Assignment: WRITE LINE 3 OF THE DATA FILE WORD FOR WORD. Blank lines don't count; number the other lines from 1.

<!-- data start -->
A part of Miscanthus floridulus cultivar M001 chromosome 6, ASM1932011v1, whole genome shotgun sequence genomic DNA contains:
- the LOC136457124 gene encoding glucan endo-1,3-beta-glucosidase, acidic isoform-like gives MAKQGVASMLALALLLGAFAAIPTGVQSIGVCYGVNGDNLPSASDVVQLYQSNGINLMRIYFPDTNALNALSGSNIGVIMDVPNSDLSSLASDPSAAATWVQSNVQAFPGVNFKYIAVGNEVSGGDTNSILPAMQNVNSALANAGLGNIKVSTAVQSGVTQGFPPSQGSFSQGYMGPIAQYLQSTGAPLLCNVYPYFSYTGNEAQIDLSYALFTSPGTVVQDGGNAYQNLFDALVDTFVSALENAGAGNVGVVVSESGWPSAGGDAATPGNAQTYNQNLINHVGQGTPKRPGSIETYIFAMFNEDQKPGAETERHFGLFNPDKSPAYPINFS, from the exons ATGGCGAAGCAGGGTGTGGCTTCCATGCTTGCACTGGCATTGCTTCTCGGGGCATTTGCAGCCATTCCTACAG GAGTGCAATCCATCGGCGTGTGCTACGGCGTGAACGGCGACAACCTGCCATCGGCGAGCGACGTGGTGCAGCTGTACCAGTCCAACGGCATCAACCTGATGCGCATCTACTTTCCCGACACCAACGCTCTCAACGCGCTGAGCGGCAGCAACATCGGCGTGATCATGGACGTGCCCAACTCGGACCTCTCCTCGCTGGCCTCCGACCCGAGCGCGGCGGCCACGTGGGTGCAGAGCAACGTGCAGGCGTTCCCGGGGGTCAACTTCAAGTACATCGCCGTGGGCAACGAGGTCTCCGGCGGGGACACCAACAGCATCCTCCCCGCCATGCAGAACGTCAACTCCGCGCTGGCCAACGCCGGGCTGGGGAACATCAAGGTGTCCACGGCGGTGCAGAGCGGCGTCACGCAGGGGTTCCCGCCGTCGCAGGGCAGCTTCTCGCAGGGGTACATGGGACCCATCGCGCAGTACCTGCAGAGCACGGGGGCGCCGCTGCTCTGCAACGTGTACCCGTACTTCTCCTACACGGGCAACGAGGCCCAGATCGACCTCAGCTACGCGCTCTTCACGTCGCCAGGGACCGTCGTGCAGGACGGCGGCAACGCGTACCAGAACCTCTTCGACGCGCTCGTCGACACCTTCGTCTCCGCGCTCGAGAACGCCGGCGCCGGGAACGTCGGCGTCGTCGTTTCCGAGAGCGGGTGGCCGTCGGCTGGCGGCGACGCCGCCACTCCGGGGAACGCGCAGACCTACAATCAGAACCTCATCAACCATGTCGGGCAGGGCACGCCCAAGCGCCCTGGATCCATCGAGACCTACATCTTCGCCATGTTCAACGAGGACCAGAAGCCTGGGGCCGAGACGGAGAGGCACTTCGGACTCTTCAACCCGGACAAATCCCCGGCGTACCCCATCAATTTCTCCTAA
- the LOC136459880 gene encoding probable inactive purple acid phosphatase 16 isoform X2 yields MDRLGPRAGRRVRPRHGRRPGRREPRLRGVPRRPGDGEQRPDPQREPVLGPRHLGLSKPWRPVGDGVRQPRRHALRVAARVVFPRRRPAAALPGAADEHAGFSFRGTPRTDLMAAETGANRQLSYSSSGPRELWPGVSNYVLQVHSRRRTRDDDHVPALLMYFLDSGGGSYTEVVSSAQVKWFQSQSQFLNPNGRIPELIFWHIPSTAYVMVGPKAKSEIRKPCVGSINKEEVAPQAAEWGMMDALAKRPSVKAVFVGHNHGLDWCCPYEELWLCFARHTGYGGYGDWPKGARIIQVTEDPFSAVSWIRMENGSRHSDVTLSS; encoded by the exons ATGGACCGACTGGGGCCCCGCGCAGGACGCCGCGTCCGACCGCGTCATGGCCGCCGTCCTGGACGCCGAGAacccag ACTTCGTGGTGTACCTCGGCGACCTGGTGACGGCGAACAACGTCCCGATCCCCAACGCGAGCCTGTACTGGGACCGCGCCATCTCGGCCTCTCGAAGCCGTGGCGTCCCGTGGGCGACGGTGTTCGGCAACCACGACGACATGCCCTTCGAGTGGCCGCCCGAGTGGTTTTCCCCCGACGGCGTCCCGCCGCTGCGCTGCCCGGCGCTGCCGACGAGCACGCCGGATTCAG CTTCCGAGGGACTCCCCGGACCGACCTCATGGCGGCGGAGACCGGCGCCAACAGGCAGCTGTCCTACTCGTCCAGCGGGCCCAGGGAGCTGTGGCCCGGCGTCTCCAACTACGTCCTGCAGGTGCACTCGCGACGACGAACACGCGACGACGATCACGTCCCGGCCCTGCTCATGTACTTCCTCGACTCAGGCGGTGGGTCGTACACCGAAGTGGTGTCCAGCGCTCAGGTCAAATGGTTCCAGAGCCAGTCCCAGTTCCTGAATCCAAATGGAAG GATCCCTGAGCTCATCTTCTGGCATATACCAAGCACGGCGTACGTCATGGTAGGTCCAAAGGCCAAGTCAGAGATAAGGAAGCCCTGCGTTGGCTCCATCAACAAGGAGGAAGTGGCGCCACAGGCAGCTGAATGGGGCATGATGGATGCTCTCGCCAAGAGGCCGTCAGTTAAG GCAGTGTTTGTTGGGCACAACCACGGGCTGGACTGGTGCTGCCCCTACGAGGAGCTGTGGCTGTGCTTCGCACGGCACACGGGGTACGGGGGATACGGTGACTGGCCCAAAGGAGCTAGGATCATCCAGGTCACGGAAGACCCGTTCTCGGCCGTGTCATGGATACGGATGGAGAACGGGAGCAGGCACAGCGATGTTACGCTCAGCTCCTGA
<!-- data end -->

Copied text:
- the LOC136459880 gene encoding probable inactive purple acid phosphatase 16 isoform X2 yields MDRLGPRAGRRVRPRHGRRPGRREPRLRGVPRRPGDGEQRPDPQREPVLGPRHLGLSKPWRPVGDGVRQPRRHALRVAARVVFPRRRPAAALPGAADEHAGFSFRGTPRTDLMAAETGANRQLSYSSSGPRELWPGVSNYVLQVHSRRRTRDDDHVPALLMYFLDSGGGSYTEVVSSAQVKWFQSQSQFLNPNGRIPELIFWHIPSTAYVMVGPKAKSEIRKPCVGSINKEEVAPQAAEWGMMDALAKRPSVKAVFVGHNHGLDWCCPYEELWLCFARHTGYGGYGDWPKGARIIQVTEDPFSAVSWIRMENGSRHSDVTLSS; encoded by the exons ATGGACCGACTGGGGCCCCGCGCAGGACGCCGCGTCCGACCGCGTCATGGCCGCCGTCCTGGACGCCGAGAacccag ACTTCGTGGTGTACCTCGGCGACCTGGTGACGGCGAACAACGTCCCGATCCCCAACGCGAGCCTGTACTGGGACCGCGCCATCTCGGCCTCTCGAAGCCGTGGCGTCCCGTGGGCGACGGTGTTCGGCAACCACGACGACATGCCCTTCGAGTGGCCGCCCGAGTGGTTTTCCCCCGACGGCGTCCCGCCGCTGCGCTGCCCGGCGCTGCCGACGAGCACGCCGGATTCAG CTTCCGAGGGACTCCCCGGACCGACCTCATGGCGGCGGAGACCGGCGCCAACAGGCAGCTGTCCTACTCGTCCAGCGGGCCCAGGGAGCTGTGGCCCGGCGTCTCCAACTACGTCCTGCAGGTGCACTCGCGACGACGAACACGCGACGACGATCACGTCCCGGCCCTGCTCATGTACTTCCTCGACTCAGGCGGTGGGTCGTACACCGAAGTGGTGTCCAGCGCTCAGGTCAAATGGTTCCAGAGCCAGTCCCAGTTCCTGAATCCAAATGGAAG GATCCCTGAGCTCATCTTCTGGCATATACCAAGCACGGCGTACGTCATGGTAGGTCCAAAGGCCAAGTCAGAGATAAGGAAGCCCTGCGTTGGCTCCATCAACAAGGAGGAAGTGGCGCCACAGGCAGCTGAATGGGGCATGATGGATGCTCTCGCCAAGAGGCCGTCAGTTAAG GCAGTGTTTGTTGGGCACAACCACGGGCTGGACTGGTGCTGCCCCTACGAGGAGCTGTGGCTGTGCTTCGCACGGCACACGGGGTACGGGGGATACGGTGACTGGCCCAAAGGAGCTAGGATCATCCAGGTCACGGAAGACCCGTTCTCGGCCGTGTCATGGATACGGATGGAGAACGGGAGCAGGCACAGCGATGTTACGCTCAGCTCCTGA